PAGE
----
The Stone Rose by Carol McGrath – review
The Stone Rose is, in my view, the best novel in Carol McGrath’s Rose trilogy and a fitting finale. It’s a richly descriptive account of a royal household in medieval times and follows the story of Isabella from her marriage at fifteen to King Edward II to the end of her life.
Agnes, a stonemason’s daughter receives a mysterious message from the disgraced Queen Isabella speaking of a task only Agnes can fulfil. Much has been whispered of the conflicts in Edward II’s and Isabella’s marriage. Her greed and warmongering. His unspoken love for male favourites. The truth is revealed. But can either woman choose independence, follow their own desires, and survive?
From the beginning, Isabella was determined to be a dutiful queen and a force for good. She loved her new husband and vowed to always be faithful to him and to provide him with the sons he needed to ensure the succession.
It isn’t long before she discovers she must share his affections with his male favourites. Her husband is a weak man, pleasure-bound and easily swayed. The Duke of Lancaster, the king’s uncle , together with his supporters, deem his behaviour unacceptable and demand that he banish his favourites. When Edward refuses, they take matters into their own hands and execute the king’s favourite, Piers Gaveston. Edward never forgave his uncle for the execution of Piers, the love of his life. For a while, he and Isabella are happy again with their growing family and he seeks her counsel in matters of state.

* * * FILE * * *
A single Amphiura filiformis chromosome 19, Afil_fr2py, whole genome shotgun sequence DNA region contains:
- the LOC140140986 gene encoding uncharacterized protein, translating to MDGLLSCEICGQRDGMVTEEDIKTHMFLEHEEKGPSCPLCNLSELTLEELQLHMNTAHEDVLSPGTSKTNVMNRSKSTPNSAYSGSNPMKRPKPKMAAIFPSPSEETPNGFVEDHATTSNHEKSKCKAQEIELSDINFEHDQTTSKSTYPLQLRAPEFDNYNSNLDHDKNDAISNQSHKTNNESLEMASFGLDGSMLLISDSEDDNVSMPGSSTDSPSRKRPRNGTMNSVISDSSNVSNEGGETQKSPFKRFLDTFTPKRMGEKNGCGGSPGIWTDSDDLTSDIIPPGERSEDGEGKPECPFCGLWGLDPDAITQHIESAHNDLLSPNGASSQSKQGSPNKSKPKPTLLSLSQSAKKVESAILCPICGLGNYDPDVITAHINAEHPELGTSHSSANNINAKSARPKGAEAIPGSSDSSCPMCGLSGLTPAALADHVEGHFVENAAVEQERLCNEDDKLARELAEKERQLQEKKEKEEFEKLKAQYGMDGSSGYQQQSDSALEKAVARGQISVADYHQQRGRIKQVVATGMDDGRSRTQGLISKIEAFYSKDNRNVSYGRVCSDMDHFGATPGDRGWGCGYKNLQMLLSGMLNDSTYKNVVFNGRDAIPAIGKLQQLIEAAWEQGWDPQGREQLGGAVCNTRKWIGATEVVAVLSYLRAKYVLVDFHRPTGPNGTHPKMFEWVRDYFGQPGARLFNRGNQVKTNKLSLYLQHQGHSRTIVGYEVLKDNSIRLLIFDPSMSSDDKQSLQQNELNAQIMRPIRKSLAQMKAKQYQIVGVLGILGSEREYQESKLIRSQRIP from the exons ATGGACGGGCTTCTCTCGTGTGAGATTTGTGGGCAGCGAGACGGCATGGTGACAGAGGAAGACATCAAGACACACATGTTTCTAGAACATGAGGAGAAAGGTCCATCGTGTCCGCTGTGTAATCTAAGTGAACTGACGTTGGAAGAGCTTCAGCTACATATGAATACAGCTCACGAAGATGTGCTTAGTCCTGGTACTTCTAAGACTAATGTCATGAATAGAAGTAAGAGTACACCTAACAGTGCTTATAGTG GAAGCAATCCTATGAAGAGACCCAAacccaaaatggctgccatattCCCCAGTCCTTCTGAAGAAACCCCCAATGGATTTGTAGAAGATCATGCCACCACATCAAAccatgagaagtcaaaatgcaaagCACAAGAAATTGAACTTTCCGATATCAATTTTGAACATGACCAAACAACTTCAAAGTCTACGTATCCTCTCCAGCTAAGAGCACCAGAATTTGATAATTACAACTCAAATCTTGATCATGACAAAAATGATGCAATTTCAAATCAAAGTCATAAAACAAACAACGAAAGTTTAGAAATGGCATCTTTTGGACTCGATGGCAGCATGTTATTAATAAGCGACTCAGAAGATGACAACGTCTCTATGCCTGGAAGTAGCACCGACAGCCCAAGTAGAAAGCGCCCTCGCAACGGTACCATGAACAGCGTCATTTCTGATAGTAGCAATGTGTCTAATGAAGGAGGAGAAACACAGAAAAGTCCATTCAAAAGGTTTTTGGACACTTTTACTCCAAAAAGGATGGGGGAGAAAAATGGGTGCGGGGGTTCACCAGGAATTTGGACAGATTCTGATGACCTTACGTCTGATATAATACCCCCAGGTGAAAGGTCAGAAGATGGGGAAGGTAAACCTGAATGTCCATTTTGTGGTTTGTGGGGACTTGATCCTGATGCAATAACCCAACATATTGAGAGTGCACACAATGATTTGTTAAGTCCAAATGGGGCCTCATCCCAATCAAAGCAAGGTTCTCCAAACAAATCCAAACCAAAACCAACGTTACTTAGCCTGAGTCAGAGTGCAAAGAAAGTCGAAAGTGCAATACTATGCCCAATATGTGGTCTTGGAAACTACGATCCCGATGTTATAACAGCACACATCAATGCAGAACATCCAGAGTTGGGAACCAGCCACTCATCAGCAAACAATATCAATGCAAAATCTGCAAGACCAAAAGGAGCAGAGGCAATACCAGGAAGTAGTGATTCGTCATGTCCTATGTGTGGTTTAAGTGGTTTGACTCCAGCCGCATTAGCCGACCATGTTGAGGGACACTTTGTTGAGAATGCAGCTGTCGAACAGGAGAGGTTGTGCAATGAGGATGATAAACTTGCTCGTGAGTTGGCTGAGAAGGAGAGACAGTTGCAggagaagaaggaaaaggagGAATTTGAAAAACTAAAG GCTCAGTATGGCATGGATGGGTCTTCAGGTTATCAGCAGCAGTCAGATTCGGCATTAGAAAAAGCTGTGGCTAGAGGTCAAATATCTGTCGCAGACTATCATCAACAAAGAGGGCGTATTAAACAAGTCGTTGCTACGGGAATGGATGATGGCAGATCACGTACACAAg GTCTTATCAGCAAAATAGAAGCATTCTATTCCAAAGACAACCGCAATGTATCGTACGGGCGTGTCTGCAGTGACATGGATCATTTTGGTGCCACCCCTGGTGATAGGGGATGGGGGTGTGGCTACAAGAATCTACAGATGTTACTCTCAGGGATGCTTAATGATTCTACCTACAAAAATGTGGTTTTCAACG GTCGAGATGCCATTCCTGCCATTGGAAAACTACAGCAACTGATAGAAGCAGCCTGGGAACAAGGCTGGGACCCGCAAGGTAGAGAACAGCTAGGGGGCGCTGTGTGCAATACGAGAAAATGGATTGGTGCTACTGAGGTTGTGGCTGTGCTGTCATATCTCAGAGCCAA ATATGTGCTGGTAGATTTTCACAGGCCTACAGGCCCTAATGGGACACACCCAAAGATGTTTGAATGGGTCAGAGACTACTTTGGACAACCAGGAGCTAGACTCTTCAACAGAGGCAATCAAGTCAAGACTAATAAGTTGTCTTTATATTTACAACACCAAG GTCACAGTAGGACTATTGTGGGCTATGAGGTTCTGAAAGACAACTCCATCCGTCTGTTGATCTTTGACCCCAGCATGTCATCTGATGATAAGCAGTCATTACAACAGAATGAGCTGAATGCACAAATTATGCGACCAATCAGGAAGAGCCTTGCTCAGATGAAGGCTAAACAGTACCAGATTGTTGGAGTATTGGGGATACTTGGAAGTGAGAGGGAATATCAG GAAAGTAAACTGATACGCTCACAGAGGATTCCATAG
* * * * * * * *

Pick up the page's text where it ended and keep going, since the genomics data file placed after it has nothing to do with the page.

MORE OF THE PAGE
Isabella forms close friendships with the Clare sisters, one of whom is married to the loathsome Hugh Dispenser. Hugh weasels his way deep into King Edward’s affections. He ruthlessly destroys any rivals and feathers his own nest by confiscating the lands and properties of those he destroys, leaving their wives and children in penury.
Isabella discovers that the once-loving Edward is increasingly alienated from her by Hugh’s poisonous lies and a battle of wills between the Isabella and ever more powerful Hugh Despenser only results in her humiliation. Hugh’s wife, Eleanor is one of Isabella’s ladies-in-waiting and acts as his spy.
I pitied Queen Isabella but admired her patient and serene demeanour whilst plotting Hugh Despenser’s fall from grace. She knew she must remove his influence upon the king to restore harmony to the land. Those who know the history of this era will remember that Isabella achieved her objective of securing her son’s succession to the throne but the story doesn’t stop there. There is a truly astonishing final twist to the story.
The Stone Rose is an absorbing and fascinating story for lovers of medieval biographical fiction.
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To read Carol McGrath’s post Dress to Impress on how she researches the historical costumes for her novels click here